Germany's health minister and the country's Leopoldina sciences academy said harder measures were necessary to reduce infections. Saxony became the first state to impose a hard lockdown starting next week.
With German coronavirus caseloads plateauing, but not sinking, calls for tougher restrictions are mounting
Germany may need to introduce more restrictions to curb the spread of the coronavirus, Health Minister Jens Spahn said on Tuesday.
"A short and comprehensive approach to really make a difference is probably more successful," Spahn told public broadcaster Phoenix.
The country has been under a partial lockdown and imposed social distancing rules since November 2, which stopped a trend of growth nationwide. But the measures have caused caseloads to plateau, rather than to sink notably so far.
"If we don't get there within the next one or two weeks until Christmas, we have to discuss it," Spahn said.
The health minister's remarks come as a growing number of political leaders in the country have urged the government to take action this month and after Chancellor Angela Merkel CDU politicians that she would favor tougher measures to bring down infections
"We will not get anywhere on the principle of hope," Merkel reportedly told party colleagues. CDU politicians said that she also complained of "too much talk about mulled wine stands... and too little talk about nurses and carers."
Germany's influential National Academy of Sciences, Leopoldina, sounded the alarm on Tuesday, saying that a "hard lockdown" between December 24 and January 10 was necessary to reduce caseloads in the country.
Leopoldina also suggested that schools should close early, on December 14, either moving to online classes or to early Christmas holidays, and "public life should broadly come to a halt in all of Germany" for at least two weeks after Christmas.
Professor Ralph Hertwig, one of the co-authors of the Leopoldina statement and a psychologist at the Max Planck Institute in Berlin, told DW that the Christmas period represented a unique opportunity to bring the infection rate back under control in Germany.
"The holiday season presents enormous risks, but interestingly, it also presents us with an enormous chance, because during the holiday season, life is being decelerated all over. Shops are closed. Public places are closed," Hertwig told DW.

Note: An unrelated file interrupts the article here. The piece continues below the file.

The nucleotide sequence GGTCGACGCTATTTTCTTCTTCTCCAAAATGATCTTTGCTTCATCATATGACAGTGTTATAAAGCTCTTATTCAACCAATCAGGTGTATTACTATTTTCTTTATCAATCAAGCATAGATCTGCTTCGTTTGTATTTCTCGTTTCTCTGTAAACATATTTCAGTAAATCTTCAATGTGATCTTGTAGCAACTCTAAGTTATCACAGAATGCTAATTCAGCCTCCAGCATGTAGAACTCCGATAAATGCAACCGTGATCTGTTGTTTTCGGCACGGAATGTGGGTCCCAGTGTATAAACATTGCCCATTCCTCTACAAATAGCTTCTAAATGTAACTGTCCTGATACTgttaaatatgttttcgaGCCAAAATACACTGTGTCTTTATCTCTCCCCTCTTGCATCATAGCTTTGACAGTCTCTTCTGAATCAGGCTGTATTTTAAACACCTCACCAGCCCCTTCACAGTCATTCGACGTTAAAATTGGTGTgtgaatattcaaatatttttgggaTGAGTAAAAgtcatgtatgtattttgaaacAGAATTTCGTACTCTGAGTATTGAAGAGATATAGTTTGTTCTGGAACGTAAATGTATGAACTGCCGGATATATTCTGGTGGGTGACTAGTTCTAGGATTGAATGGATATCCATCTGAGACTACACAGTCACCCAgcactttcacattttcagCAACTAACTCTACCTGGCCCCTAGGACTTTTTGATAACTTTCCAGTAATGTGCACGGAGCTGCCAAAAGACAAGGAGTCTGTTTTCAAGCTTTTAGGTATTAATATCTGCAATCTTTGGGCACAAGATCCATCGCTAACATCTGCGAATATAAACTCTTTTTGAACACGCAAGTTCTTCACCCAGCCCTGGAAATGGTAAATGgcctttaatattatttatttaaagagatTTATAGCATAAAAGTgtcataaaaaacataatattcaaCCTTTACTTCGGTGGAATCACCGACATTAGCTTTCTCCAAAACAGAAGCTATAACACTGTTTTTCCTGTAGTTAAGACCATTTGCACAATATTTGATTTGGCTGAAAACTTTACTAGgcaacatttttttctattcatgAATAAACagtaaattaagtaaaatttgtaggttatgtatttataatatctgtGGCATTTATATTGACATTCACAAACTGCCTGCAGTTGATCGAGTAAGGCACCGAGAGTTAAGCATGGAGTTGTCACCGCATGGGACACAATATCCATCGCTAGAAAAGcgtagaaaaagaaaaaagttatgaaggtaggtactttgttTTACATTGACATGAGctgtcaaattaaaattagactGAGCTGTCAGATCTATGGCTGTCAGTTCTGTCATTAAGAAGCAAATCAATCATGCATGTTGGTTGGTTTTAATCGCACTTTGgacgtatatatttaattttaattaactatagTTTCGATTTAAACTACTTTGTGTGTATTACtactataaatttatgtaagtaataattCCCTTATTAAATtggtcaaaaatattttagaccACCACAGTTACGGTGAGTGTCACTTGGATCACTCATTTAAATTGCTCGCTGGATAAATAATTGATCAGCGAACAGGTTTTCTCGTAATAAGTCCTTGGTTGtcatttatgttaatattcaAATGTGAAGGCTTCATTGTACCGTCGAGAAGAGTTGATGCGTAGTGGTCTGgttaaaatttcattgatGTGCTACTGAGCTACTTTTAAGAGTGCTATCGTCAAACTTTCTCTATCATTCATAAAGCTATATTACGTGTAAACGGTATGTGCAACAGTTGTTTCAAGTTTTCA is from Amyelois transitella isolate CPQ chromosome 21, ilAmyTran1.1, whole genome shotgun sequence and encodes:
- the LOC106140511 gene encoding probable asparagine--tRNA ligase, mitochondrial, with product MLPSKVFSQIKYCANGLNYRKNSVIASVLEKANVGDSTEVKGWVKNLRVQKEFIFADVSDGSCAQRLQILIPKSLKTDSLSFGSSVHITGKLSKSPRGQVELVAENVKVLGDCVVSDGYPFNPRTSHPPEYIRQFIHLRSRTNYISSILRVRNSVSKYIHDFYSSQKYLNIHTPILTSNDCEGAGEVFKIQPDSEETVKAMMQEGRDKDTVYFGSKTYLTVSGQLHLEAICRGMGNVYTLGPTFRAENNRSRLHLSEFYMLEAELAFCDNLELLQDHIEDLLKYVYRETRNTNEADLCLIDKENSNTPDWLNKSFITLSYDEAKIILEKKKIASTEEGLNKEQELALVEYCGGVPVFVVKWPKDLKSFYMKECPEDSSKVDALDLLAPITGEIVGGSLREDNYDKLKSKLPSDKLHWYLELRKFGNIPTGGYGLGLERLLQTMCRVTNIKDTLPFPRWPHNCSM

"If such a circuit breaker or a hard lockdown is necessary, then let's do it through a time in which we — through our culture anyhow — are staying at home."
He told DW that other countries had successfully implemented a hard, circuit-breaker lockdown.
"If we compare the situation in Germany to other countries, such as the Belgium or Ireland, they went through such a quick, brief and very hard lockdown. And their numbers are much, much better than the ones in Germany."
He said the initial phase of self-isolation was necessary to avoid infections among Christmas events.
"On the 24th, you may meet the family members who you haven't seen in quite some time. And of course, at that point, you want to make sure that you are not spreading the virus or that you don't have active symptoms."
New restrictions nationwide would require the agreement of both Merkel's government and those of all the heads of Germany's 16 federal states. But some states are already taking action on their own.
The head of Berlin's city-state government, Michael Mueller, emphasized the need for a national strategy, in an interview with German broadcaster ARD, while predicting that common ground would be found.
"I can well imagine that there will be restrictions," the Social Democrat Mueller said. "There is no reason to buy a jumper on the 28th of December, you can do that before then ... But something like this should or must take place nationwide."
The state government of Thuringia has already said it would be in favor of adding new restrictions, while rejecting the possibility of relaxing measures over Christmas and New Year's Eve holidays.
In Hamburg, authorities have now imposed a ban on mulled wine, the popular beverage that is a staple at Christmas markets, which are closed this year.
The sale of mulled wine to-go has been a controversial topic in cities like Cologne, where authorities say it is generating large crowds and unauthorized gatherings.
Saxony became the first state on Tuesday to announce the hardest measures so far. In-person schools, daycare centers and select stores are set to close as of December 14.
The state government said the harder measures were necessary because the influx of COVID-19 patients had left Saxony's hospitals "extremely burdened."
The eastern state has become the country's hotspot for coronavirus infections, with the number of newly confirmed cases per 100,000 inhabitants reaching almost 320 in a week.
UNICEF Germany told DW on Tuesday that wherever possible, schools should remain open.
jcg,aw/msh (Reuters, dpa, KNA, AFP)